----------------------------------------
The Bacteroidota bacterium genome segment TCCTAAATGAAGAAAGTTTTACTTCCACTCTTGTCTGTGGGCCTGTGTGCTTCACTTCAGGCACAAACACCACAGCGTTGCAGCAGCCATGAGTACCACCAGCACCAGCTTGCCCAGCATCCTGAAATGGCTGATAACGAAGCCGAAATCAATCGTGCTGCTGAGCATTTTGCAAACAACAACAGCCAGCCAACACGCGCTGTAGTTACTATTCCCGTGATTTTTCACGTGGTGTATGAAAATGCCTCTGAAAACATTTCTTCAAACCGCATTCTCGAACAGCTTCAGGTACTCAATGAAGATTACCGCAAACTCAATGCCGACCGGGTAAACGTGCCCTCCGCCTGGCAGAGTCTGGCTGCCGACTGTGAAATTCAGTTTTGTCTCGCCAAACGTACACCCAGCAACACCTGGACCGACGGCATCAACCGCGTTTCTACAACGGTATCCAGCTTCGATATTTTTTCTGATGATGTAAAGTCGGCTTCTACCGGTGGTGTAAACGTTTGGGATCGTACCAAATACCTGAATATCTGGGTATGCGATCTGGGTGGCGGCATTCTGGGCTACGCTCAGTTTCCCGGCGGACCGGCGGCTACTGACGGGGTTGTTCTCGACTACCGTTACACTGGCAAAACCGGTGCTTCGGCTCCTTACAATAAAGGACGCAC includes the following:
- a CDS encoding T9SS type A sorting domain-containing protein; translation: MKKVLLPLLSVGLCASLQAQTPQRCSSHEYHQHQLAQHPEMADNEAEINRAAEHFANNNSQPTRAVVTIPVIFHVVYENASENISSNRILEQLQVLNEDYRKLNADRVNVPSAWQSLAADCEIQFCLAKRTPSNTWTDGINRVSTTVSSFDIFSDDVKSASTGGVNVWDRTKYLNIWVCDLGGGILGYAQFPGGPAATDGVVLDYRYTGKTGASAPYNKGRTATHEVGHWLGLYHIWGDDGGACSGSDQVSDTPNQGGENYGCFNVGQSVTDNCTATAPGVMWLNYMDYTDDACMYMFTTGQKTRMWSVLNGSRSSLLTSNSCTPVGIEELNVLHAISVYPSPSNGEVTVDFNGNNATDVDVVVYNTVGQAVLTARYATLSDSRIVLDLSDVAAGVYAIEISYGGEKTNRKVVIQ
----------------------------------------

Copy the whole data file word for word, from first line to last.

The Bacteroidota bacterium genome segment TCCTAAATGAAGAAAGTTTTACTTCCACTCTTGTCTGTGGGCCTGTGTGCTTCACTTCAGGCACAAACACCACAGCGTTGCAGCAGCCATGAGTACCACCAGCACCAGCTTGCCCAGCATCCTGAAATGGCTGATAACGAAGCCGAAATCAATCGTGCTGCTGAGCATTTTGCAAACAACAACAGCCAGCCAACACGCGCTGTAGTTACTATTCCCGTGATTTTTCACGTGGTGTATGAAAATGCCTCTGAAAACATTTCTTCAAACCGCATTCTCGAACAGCTTCAGGTACTCAATGAAGATTACCGCAAACTCAATGCCGACCGGGTAAACGTGCCCTCCGCCTGGCAGAGTCTGGCTGCCGACTGTGAAATTCAGTTTTGTCTCGCCAAACGTACACCCAGCAACACCTGGACCGACGGCATCAACCGCGTTTCTACAACGGTATCCAGCTTCGATATTTTTTCTGATGATGTAAAGTCGGCTTCTACCGGTGGTGTAAACGTTTGGGATCGTACCAAATACCTGAATATCTGGGTATGCGATCTGGGTGGCGGCATTCTGGGCTACGCTCAGTTTCCCGGCGGACCGGCGGCTACTGACGGGGTTGTTCTCGACTACCGTTACACTGGCAAAACCGGTGCTTCGGCTCCTTACAATAAAGGACGCAC includes the following:
- a CDS encoding T9SS type A sorting domain-containing protein; translation: MKKVLLPLLSVGLCASLQAQTPQRCSSHEYHQHQLAQHPEMADNEAEINRAAEHFANNNSQPTRAVVTIPVIFHVVYENASENISSNRILEQLQVLNEDYRKLNADRVNVPSAWQSLAADCEIQFCLAKRTPSNTWTDGINRVSTTVSSFDIFSDDVKSASTGGVNVWDRTKYLNIWVCDLGGGILGYAQFPGGPAATDGVVLDYRYTGKTGASAPYNKGRTATHEVGHWLGLYHIWGDDGGACSGSDQVSDTPNQGGENYGCFNVGQSVTDNCTATAPGVMWLNYMDYTDDACMYMFTTGQKTRMWSVLNGSRSSLLTSNSCTPVGIEELNVLHAISVYPSPSNGEVTVDFNGNNATDVDVVVYNTVGQAVLTARYATLSDSRIVLDLSDVAAGVYAIEISYGGEKTNRKVVIQ